The "Great Opportunity Creator"
Kel Seliger, the Chairman of the Senate Higher Education Committee, this week introduced a series of bills he says would curb the cost of college at Texas public institutions. The proposed legislation would repeal the tuition set-aside program, freeze tuition and fees, and implement a performance-based funding model. According to Seliger, "we will have the opportunity to implement a long-term tuition reform solution which holds institutions accountable and ensures they remain accessible and affordable." Also this week, leaders in the House and Senate released budget proposals that are $8 billion apart. The Senate budget does not change the state’s funding formula for higher education.
A new comprehensive report of college graduates provided new insight into who goes to college, who graduates and how much money they make after graduation. The data show a complex picture of higher education in America, noting the drop-off in lower income students at many public colleges (attributed to “plummeting” state support), but also highlighting colleges who “push many Americans into the middle class and beyond.” The University of Texas El Paso was highlighted as one of “America’s Great Working-Class Colleges” in a New York Times editorial on the data. “UTEP opens the doors to people from all walks of life,” said a 2010 graduate from UT El Paso. But, UTEP’s president Diana Natalicio noted the challenges the school faces when it comes to state funding. “It’s really been a nightmare … The state does not recognize — and it’s not just in Texas — the importance that the investment in public education has for the economy and so many other things. Education was for me, and for many of the rest of us, the great opportunity creator.”
Visit this interactive data base to see how your university stacks up when it comes to income and social mobility.
So how well is Texas doing when it comes to getting students through the public education system and into college? You can check out the Texas Tribune Higher Ed Outcomes Explorer, which documents the outcomes of every student who started 8th grade in Texas public school during eight academic years (1996 through 2004).to track if they finish high school, enroll in college and complete a post-secondary certificate or degree program. Student data can be compared region or by county.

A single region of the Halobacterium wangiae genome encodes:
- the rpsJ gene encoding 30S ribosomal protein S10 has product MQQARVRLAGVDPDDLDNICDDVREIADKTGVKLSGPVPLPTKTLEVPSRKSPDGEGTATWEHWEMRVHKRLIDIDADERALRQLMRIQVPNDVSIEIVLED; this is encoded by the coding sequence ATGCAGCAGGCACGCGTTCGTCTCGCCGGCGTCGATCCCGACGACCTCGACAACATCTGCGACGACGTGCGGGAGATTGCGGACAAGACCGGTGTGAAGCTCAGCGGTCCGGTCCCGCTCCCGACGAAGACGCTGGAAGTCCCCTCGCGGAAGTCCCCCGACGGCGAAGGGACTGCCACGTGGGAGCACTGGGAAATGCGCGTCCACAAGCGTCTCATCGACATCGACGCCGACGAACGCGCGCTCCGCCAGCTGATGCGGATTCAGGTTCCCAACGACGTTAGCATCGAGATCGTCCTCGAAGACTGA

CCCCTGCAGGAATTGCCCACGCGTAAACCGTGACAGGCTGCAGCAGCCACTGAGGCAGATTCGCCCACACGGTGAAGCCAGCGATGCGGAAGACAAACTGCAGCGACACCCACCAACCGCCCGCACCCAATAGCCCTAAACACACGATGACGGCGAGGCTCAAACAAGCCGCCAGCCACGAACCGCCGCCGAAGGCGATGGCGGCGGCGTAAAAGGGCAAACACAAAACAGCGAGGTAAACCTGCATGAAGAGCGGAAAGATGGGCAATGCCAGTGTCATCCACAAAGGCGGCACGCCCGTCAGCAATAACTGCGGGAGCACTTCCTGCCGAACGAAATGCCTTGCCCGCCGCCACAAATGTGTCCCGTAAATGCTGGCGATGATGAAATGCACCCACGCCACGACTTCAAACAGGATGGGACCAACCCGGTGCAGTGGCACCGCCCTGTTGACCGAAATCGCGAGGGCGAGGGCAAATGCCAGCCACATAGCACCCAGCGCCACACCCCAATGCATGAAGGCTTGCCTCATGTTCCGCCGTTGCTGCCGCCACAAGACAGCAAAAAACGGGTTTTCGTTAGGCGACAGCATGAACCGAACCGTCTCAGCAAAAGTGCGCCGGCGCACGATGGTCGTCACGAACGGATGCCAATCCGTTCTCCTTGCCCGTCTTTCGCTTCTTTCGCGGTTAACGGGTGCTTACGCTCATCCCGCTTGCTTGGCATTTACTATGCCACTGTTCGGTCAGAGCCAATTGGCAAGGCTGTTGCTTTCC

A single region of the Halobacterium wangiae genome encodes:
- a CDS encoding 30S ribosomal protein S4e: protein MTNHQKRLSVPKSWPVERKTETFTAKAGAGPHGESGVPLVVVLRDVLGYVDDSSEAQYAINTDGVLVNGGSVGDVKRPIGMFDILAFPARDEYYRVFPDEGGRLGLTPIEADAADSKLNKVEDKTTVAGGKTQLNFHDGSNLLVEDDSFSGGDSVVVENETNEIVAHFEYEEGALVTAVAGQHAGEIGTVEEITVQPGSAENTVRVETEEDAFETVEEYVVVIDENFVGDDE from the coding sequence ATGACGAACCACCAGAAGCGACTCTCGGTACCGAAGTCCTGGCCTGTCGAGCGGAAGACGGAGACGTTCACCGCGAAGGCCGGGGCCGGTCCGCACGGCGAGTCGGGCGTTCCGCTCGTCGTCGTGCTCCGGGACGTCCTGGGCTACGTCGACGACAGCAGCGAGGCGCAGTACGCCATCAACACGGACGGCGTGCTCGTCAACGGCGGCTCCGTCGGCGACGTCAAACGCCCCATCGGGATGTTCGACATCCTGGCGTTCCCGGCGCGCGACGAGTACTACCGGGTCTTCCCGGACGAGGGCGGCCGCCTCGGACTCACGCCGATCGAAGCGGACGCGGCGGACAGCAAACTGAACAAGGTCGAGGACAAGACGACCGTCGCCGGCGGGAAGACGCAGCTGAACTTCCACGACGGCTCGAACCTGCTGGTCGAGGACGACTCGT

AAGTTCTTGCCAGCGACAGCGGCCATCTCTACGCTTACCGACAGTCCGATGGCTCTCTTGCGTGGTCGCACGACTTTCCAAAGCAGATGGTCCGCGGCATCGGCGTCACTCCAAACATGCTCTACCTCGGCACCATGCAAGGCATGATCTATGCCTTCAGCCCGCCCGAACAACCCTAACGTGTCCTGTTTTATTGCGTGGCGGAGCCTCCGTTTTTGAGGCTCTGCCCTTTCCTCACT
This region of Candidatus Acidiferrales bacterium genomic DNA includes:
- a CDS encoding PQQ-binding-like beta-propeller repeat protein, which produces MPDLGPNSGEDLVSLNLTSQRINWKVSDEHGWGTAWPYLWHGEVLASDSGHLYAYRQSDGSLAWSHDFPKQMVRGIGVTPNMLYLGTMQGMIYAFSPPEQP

Retired astronaut Michael Fossum has been appointed as the new chief of Texas A&M Galveston. Fossum, a McAllen native, is a Texas A&M graduate who spent 12 years in the Air Force before joining NASA where he spent more than 20 years.
An accreditation group that placed UT RGV on probation this week explained its decision and acknowledged the move was based primarily on timing issues related to dissolving UT Brownsville in order to merge it into UT RGV. “All of the standards violated were linked to miscommunication regarding UTB’s transition,” according to a letter provided this week.
Week of January 22, 2017
"Break a few molds"
It’s graduation season for many institutions of higher education across the state. Here’s a look at some of the highlights from recent commencements. Texas A&M commissioned 138 Corps of Cadets members – the most from a graduating class in three decades – as Army officers at its commencement this year. UT Austin Distinguished Alum and Director of the Defense Health Agency, Vice Adm. Raquel Bono, M.D. led her alma mater’s commencement telling graduates “it is okay to break a few molds.” Jason Jenkins, a Texas Tech Outstanding Alumni winner and Senior Vice President of Communications and Community Affairs for the Miami Dolphins, encouraged Tech graduates to effect change in the “changing political and social climates” they are about to enter. The University of Houston released this video with highlights of its commencement featuring Houston Mayor Sylvester Turner, who admonished students to “live their life in such a way that whatever you receive from this university, your parents, from others, that you find a way to share it with someone else.”Continue reading
“Curiosity is an indicator of the quality of a civilization”
The Academy of Engineering and Science of Texas (TAMEST) recently released a video that highlights the state’s role as a research and innovation powerhouse and explains more about the organization, which was founded in 2004. “TAMEST is the single most important organization to drive research in the state of Texas,” Chancellor McRaven says in the video. “It’s an intellectual engine for the state of Texas,” says Dr. Peter J. Hotez from the Baylor College of Medicine. “Curiosity is an indicator of the quality of a civilization,” said Dr. Bonnie J. Dunbar, former astronaut and professor at Texas A&M University. “Discovery is about answering specific questions, but also improving our quality of life.”Continue reading